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Best and Brightest 2014: Julia Stadeker, Liberty High School

By: ANSLEE WOLFE Special to The Gazette
May 8, 2014
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photo - Julia Stadeker, Best and Brightest
Julia Stadeker, Best and Brightest 

This is the eighteenth of 20 profiles about The Gazette's Best and Brightest Class of 2014.

At first, Julia Stadeker was ecstatic about scoring a job interview at McDonald's last spring.

"After the call, however, I was surprised to find my delight transform into bewilderment and regret," she said. "Why wasn't I celebrating? I received a call back. But I soon realized I felt deeply conflicted about accepting a job from an ordinary McDonald's."

She was at odds because of the saying she's heard so many times before: If you don't work hard, you'll end up flipping burgers at McDonald's.

"I work extremely hard," Stadeker said. "I do my best because I do not accept people judging me and categorizing me as just an African-American female. That is why I shouldn't be employed at McDonald's. If I accept the job, then I accept becoming the ultimate stereotypical figure: the everyday black girl who works at McDonald's." She struggled with this internal conflict for more than a week.

"It's been a personal goal of mine to bring about change on how the world views African-Americans, an ongoing issue that still requires attention," she said. "I want everyone to see my everyday hard work and envision themselves doing just that. I do not want to be on a pedestal - I want to become a positive example."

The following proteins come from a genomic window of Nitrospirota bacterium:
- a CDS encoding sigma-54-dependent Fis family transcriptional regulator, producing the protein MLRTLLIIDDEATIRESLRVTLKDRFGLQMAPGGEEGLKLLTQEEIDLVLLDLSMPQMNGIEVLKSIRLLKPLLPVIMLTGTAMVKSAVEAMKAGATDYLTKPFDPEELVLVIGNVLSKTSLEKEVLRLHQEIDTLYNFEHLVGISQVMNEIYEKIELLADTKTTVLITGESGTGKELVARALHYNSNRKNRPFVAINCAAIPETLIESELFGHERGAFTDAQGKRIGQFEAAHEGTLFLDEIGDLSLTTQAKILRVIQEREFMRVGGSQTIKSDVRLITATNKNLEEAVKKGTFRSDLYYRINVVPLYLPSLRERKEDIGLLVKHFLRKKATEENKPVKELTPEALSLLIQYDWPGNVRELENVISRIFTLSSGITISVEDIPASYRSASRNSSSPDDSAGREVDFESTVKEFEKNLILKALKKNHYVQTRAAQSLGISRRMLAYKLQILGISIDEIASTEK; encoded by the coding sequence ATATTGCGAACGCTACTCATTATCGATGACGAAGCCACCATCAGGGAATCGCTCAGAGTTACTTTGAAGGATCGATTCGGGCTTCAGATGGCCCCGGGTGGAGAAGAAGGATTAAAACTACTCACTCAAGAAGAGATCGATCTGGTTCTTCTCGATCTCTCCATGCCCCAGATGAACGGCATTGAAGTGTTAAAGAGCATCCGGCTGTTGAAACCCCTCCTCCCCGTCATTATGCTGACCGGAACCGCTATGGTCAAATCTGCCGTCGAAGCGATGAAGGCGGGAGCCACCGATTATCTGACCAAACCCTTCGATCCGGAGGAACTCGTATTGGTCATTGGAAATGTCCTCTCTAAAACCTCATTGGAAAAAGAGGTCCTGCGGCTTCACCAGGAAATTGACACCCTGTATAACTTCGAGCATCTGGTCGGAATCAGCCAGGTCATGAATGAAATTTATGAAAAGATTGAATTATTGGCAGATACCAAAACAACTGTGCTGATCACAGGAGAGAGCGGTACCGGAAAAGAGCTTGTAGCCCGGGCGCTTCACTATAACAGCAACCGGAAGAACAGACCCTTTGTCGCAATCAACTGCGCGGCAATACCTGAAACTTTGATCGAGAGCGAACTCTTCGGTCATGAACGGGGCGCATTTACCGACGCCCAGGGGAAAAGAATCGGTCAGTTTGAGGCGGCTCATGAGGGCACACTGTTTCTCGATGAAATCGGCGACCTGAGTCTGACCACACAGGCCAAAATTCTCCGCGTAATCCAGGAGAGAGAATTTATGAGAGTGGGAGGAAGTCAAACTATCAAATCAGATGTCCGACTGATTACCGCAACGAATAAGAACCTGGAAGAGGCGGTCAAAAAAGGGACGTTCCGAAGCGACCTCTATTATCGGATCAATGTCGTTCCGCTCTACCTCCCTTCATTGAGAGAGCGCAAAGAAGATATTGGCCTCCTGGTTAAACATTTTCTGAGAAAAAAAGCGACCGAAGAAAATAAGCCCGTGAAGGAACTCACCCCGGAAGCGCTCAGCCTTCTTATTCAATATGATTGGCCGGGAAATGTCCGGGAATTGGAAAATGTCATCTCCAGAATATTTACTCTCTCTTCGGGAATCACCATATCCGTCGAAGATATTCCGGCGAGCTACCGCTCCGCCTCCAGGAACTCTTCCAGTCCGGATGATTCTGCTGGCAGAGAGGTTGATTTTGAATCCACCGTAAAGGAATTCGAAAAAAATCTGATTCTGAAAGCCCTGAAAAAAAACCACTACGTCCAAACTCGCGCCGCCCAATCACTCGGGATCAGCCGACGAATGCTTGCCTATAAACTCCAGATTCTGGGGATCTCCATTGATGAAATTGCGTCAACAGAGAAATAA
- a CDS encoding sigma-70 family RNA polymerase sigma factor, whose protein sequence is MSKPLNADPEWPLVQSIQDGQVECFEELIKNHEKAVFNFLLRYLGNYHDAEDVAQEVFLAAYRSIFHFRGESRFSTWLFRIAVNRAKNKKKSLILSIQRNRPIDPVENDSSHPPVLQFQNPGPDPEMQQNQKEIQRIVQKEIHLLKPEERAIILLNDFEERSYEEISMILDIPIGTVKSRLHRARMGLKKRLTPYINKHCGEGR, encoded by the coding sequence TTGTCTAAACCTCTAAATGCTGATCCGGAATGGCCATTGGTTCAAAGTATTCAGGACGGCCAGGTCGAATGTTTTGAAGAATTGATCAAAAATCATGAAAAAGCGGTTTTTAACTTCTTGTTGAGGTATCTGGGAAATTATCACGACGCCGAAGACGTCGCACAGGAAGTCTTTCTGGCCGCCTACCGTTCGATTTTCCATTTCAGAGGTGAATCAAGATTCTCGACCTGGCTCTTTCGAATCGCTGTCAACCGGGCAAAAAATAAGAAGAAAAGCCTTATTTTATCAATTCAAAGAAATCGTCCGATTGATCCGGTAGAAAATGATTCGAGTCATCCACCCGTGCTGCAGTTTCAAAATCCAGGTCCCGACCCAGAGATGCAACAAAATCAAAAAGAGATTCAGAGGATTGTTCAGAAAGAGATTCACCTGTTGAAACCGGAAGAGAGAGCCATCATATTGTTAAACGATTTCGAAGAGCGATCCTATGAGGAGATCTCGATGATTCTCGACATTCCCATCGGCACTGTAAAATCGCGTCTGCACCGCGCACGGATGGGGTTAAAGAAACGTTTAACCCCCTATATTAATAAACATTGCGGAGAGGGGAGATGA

Stadeker, 18, took the job at McDonald's and within weeks of being hired was named Employee of the Month.

"I'm still there, and I'm still having a blast," she said. "I became aware of the substantial success that can be accomplished when I apply my hard work and dedication into my goals and community."

And that internal conflict?

"I don't see it now as a stereotype like I did a year ago," she said. "I was worrying for nothing. I've never been teased about it. When people ask at school if I work, they'll say, 'Lucky you, you have a job!'"

Stadeker, who says she's usually smiling at work, is grateful for what she's learned from her job, including people skills.

"I usually ask people 'How are you?' or 'How's your day?' and it can make their day - they've told me this," she said. "I've become more conscious of how people are feeling."

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